Jacobi does a lot of internal consistency checks and it prefers to crash rather than give you wrong results. If Jacobi crashes and you don't think it should have, then please e-mail me the problem you were trying to solve and approximately how long it took before the crash, so I can try to reproduce it.
One known way to crash Jacobi is with a ChecklessChess loop, like this one taken from Popeye's BEISPIEL/exklohne.inp .
anfang auto Gerd Rinder quel Seite 9, Die Schwalbe, X/1969 beme Ohneschach-Anomalie ! ford #1 bedi ohneschach stei weis kd7 td8h8 la1h1 schw ke5 nc3f3 ende
The game editor is initialized when you click on the solver Start button (it shares the solver's chess engine). The game editor can then be used to view solutions or to play arbitrary legal moves. When you play arbitrary moves, the game editor obeys part of the problem description, but not everything. It will obey
- the starting position
- fairy conditions
- series stipulations (i.e. the editor will automatically pass)
- reflex conditions
- unique defenses (stipulation "u")
but, for flexibility, it will not obey
- the length of the problem
- aims (such as # or dia)
- the defensive component of stipulations (letter "s").
Play can continue beyond the problem length, extending what happened last (so a series mover will continue to be one).
Colored legal moves
Since v0.6.1, when you click on a piece, its legal moves are shown with colored dots with the following meaning:
- green: no dual found
- orange: dual by interchange with the previous move
- red: dual by using a different path when a piece makes two consecutive moves
- gray: (rare) the move will trigger a choice-menu containing moves that are not all of the same color.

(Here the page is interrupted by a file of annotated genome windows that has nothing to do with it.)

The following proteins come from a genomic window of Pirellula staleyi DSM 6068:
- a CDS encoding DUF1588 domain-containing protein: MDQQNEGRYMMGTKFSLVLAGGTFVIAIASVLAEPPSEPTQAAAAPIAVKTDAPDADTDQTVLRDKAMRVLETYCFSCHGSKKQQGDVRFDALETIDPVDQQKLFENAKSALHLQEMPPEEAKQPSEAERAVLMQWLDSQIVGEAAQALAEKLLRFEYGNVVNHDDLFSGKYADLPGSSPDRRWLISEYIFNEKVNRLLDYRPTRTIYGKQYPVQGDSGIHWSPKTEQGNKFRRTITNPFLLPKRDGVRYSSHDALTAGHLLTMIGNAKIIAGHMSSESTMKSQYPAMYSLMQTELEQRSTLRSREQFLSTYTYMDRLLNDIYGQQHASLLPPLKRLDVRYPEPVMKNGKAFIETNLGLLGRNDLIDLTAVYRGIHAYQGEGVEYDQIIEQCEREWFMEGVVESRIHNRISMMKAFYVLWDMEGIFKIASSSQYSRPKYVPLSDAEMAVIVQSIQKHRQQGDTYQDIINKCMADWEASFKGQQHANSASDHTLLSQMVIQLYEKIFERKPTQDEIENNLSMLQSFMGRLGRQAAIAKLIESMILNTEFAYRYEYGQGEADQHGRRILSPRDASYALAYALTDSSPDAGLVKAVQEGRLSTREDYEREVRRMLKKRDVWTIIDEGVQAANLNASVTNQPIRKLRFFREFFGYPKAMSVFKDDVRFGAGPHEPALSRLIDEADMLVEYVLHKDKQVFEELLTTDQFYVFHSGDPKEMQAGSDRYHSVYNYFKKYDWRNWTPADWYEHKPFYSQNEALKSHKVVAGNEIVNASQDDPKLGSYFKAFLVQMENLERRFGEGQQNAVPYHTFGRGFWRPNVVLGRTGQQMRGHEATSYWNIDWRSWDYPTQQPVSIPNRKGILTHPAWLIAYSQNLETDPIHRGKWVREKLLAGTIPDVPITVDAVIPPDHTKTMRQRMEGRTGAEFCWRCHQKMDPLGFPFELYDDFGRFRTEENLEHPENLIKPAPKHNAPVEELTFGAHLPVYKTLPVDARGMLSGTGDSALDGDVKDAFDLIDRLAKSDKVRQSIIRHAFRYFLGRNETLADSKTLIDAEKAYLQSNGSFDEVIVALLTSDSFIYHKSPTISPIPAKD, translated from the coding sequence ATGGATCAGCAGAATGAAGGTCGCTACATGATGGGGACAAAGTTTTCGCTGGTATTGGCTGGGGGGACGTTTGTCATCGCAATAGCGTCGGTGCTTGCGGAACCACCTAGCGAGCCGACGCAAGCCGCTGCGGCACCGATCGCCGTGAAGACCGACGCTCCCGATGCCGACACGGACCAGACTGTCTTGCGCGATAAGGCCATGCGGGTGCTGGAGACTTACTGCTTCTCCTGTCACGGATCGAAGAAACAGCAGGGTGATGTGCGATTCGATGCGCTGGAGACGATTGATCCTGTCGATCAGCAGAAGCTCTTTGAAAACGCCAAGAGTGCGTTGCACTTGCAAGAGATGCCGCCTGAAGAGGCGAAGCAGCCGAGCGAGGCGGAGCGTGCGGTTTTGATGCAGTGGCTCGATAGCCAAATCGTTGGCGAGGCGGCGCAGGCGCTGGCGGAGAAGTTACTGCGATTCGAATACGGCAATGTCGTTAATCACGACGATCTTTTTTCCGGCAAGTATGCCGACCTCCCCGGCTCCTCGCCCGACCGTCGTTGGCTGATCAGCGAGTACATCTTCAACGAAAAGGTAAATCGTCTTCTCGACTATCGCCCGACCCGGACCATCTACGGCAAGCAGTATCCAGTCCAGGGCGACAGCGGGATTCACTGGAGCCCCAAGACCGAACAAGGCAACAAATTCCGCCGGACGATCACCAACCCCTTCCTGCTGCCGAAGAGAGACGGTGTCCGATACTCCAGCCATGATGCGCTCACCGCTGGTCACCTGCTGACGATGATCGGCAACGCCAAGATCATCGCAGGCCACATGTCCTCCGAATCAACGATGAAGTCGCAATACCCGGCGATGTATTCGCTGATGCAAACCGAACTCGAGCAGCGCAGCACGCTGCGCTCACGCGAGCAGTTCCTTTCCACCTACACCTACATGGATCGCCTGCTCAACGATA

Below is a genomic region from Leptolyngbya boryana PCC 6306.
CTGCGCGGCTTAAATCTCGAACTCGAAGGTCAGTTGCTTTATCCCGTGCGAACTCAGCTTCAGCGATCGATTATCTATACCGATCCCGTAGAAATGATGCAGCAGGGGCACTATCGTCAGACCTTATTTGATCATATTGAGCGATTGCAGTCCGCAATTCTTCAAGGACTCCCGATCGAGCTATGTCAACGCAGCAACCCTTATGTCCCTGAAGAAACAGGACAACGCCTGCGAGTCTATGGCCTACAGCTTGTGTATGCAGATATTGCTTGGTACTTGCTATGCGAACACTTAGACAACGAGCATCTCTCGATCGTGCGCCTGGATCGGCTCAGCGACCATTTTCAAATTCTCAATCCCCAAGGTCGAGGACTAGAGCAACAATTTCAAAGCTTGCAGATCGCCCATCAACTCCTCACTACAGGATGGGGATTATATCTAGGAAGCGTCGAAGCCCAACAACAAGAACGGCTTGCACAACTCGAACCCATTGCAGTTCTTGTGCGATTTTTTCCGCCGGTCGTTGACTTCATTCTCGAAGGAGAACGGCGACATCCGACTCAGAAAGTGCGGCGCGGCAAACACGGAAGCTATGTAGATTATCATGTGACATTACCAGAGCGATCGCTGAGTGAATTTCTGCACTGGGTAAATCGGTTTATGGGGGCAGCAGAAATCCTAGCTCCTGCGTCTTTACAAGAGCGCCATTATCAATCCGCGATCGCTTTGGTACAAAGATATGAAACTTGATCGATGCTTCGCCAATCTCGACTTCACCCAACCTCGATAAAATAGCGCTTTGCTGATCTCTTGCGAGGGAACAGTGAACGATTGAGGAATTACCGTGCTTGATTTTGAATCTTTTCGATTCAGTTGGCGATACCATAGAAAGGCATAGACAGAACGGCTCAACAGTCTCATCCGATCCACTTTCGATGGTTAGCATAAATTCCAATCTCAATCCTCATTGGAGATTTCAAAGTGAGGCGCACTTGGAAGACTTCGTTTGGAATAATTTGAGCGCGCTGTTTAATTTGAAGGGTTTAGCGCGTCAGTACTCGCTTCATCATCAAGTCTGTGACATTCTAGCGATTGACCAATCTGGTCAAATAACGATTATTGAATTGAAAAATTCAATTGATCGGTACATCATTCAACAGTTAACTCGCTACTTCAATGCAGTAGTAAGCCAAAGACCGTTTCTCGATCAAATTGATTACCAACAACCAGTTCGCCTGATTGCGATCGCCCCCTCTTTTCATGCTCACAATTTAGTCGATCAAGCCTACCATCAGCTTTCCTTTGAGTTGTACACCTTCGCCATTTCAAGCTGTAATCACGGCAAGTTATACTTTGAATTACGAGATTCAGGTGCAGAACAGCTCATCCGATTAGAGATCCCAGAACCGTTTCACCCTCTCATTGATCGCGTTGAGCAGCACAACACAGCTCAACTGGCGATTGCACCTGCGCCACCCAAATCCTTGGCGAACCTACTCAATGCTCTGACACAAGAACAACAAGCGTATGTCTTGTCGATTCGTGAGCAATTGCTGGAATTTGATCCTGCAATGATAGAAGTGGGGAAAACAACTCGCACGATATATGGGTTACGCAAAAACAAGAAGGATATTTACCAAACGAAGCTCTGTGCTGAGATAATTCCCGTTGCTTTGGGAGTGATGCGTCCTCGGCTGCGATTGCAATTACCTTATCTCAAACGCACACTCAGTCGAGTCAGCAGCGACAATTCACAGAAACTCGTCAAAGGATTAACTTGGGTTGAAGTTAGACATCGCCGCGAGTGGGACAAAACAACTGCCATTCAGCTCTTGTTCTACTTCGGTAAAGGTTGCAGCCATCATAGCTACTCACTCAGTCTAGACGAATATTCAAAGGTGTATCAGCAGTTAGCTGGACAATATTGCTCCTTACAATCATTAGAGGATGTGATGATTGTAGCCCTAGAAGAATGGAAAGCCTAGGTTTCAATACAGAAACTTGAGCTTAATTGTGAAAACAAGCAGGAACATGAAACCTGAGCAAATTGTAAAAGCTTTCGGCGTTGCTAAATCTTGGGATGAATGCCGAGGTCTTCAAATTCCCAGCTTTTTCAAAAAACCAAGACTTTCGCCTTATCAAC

This imitates the colors used by iNatch, but there are slight differences due to the different implementation.
Jacobi uses heuristics that may miss some duals (i.e. green moves are not guaranteed to be dual-free), but there should be no false-positive (i.e. orange and red moves are definitely dualistic).
Importing a game
The checkbox Editable game notation lets you edit or paste game notation. Unclick the checkbox to validate your changes. The notation language must be the same as the solver's Output language. If some part of what you entered is not understood, then the game will be truncated and the rest displayed in red, giving you a chance to fix the problem by clicking again on the checkbox.
The game editor can be used as a fairy PG composing aid:
- Create a minimal problem to describe what you want to achieve. If you want to compose a standard PG, then you only need to give conditions.
- Click on the solver's Start button to initialize the game editor.
- Play moves in the game editor.
The Current position section shows information that can help you create a problem input for testing. Before you click on a cook, you should copy your intention to Notepad or such so that you can copy it back to Jacobi later to use it as your starting point for your correction.